18 October 2021

Bega Valley's bushfire recovery efforts gain national recognition with award

| Albert McKnight
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Bega Valley bushfire

Bega Valley’s bushfire recovery program has won the NSW Local Government category in the Resilient Australia Awards. Photo: Supplied.

The efforts of Bega Valley Shire Council (BVSC) to work with its community as it moved through the long journey of bushfire recovery has achieved national recognition.

The 2019-2020 Black Summer bushfires decimated the region. There are still 143 clients of council’s recovery support service living in temporary accommodation on their fire-impacted properties.

But council’s efforts to help residents has been recognised with its Bushfire Recovery, Rebuilding and Resilience Program the winner of the NSW Local Government category in the Resilient Australia Awards.

The program is now in the running for the national award against local government winners from the other states and territories.

“Most importantly, the award recognises council’s commitment to walk alongside the community through what is a long and challenging journey for recovery,” Recovery, Rebuilding and Resilience project lead Chris Horsburgh said.

“It recognises the way council stepped up, including any council staff who were impacted by the bushfires themselves.”

He said the award was for the work done by council in a range of areas of bushfire support. For instance, a range of infrastructure was damaged or destroyed, from roads to halls, and a massive amount of work was required to restore them.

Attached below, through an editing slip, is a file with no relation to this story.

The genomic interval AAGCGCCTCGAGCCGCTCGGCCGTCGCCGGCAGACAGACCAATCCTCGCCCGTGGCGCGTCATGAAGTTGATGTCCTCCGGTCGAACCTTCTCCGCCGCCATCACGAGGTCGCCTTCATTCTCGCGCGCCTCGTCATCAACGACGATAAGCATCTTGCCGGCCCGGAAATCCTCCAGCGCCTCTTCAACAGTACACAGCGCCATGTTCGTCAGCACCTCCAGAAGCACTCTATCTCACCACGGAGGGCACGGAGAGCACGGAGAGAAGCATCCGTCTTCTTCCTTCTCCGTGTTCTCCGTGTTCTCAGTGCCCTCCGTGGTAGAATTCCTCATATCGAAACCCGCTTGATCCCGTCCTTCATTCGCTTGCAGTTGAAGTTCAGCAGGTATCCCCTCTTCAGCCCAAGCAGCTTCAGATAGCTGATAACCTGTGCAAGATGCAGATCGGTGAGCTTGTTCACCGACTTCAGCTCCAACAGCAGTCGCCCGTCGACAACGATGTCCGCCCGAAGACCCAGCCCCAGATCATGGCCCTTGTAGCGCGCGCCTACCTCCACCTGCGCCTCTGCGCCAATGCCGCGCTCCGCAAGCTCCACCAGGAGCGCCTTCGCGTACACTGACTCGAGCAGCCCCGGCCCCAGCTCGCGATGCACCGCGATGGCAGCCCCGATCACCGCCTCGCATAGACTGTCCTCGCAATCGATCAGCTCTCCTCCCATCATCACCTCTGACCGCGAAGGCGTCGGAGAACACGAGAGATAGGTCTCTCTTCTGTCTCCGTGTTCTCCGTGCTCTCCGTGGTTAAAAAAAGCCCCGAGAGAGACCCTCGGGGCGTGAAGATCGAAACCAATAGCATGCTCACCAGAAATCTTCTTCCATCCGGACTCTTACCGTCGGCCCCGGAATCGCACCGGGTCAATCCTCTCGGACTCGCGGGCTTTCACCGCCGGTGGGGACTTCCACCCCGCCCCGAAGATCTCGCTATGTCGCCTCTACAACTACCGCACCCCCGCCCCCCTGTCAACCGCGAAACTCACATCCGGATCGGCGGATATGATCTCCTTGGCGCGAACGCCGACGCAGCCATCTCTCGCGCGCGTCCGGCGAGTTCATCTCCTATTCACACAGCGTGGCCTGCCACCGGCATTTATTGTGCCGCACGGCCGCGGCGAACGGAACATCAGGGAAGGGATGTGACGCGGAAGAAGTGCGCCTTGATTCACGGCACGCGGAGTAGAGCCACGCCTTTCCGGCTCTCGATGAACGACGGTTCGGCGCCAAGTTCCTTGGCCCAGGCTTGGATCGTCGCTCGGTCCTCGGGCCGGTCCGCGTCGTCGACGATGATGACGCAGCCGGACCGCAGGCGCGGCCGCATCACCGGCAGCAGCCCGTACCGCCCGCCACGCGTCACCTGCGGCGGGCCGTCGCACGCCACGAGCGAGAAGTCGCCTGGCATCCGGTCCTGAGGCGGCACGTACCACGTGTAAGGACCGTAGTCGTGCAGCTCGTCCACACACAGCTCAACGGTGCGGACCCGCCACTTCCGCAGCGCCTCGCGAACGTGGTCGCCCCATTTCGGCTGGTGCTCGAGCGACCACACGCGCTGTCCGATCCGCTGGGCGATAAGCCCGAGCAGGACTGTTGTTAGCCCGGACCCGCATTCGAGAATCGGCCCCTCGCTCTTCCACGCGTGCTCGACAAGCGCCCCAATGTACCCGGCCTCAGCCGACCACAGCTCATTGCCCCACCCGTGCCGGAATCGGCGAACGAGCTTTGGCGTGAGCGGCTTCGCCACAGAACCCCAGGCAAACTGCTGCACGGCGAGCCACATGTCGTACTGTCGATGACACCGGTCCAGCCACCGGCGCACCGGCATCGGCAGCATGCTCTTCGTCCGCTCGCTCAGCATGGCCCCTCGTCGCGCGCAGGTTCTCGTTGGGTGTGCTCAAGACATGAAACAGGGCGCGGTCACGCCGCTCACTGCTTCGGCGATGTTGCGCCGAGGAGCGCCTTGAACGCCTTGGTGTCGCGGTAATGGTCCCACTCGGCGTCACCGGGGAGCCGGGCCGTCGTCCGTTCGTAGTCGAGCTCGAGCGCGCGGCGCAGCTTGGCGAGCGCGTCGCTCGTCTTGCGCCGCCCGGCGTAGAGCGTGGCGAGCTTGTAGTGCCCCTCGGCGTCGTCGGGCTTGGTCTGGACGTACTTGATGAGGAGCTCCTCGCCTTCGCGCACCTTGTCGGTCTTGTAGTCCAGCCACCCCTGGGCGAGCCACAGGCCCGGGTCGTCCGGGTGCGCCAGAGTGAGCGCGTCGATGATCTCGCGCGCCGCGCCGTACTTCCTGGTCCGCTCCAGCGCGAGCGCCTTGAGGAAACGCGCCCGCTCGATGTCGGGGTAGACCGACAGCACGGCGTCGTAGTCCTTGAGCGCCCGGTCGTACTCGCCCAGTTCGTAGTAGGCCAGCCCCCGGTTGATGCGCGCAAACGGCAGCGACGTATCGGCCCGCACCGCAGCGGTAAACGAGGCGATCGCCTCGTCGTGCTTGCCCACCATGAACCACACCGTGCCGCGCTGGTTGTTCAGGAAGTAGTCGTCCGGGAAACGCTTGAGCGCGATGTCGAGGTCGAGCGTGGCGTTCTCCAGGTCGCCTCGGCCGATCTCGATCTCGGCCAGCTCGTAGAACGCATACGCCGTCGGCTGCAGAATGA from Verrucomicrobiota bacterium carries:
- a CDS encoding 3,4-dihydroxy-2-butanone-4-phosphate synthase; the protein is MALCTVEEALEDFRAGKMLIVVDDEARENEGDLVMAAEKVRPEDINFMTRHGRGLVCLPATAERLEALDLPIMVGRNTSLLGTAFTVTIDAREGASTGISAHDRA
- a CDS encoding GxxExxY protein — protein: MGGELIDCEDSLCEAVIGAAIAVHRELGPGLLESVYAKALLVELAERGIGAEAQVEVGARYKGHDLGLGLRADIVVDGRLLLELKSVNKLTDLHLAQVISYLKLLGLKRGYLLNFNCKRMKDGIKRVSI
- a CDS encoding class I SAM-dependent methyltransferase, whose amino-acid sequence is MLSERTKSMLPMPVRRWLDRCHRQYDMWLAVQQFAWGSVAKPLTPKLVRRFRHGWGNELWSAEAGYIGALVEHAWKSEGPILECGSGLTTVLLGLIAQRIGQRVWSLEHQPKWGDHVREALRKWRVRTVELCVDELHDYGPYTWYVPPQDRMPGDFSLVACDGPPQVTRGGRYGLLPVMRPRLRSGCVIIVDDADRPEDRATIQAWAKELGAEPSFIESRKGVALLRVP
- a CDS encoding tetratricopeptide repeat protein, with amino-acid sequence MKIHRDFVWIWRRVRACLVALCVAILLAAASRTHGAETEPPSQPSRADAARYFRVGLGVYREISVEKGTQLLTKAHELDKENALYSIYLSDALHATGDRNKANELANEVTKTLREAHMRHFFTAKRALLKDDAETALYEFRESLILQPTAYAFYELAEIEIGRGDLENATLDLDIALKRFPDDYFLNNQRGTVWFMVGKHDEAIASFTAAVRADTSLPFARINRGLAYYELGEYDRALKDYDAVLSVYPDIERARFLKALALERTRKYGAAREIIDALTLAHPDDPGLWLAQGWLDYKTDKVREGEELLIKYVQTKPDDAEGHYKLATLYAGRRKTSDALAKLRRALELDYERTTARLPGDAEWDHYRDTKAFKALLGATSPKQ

READ ALSO Cobargo butchery reopens after fires with rugby league star at the helm

Council has also worked to help fire-impacted residents. About 1900 people registered at the recovery centre for immediate support and council continues to work with about 1300.

Mr Horsburgh said some residents have only recently been stepping forward to ask for support, including some that said they had been going okay but that issues had compounded over time.

“Recovery is a long and challenging journey. It’s an individual journey for people, depending on what level of impact they experienced during the fires,” he said.

“An important factor is what issues were in their lives before the fires. Those everyday challenges didn’t go away, they just got added to by the bushfires.”

The council’s mayor Russell Fitzpatrick, said the shire had been the most disaster-impacted in the state over the past few years.

The Tathra and district, Yankees Gap and Black Summer bushfires, as well as multiple flooding events and the COVID-19 pandemic challenged those that call the Bega Valley home at an unprecedented level.

“It is in the most difficult circumstances that a community’s character and strength is put to the ultimate test, and what has been achieved here is nothing short of remarkable,” Mayor Fitzpatrick said.

“We certainly still have a long way to go in our collective recovery journey, however recognition such as this reaffirms we are on the right track.”

READ ALSO After bushfires, floods, a mouse plaque, an earthquake and a pandemic, should we be worried about tsunamis?

While the Bega Valley is fast approaching the second anniversary of the Black Summer fires, Mr Horsburgh confirmed council’s bushfire support program will continue to deliver help and advocate for residents’ needs into the future.

“We recognise there are needs the community and residents will be working on over some time,” he said.

The Resilient Australia Awards celebrate and promote initiatives that build whole-of-community resilience to disasters and emergencies around Australia.

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Louise Halsey5:27 pm 18 Oct 21

Congratulations to all involved in the Bega Valley Bushfire recovery …it sure is along road with out a turn as we havce foundin the Snowy Valleys ra

well done Louise Halsey

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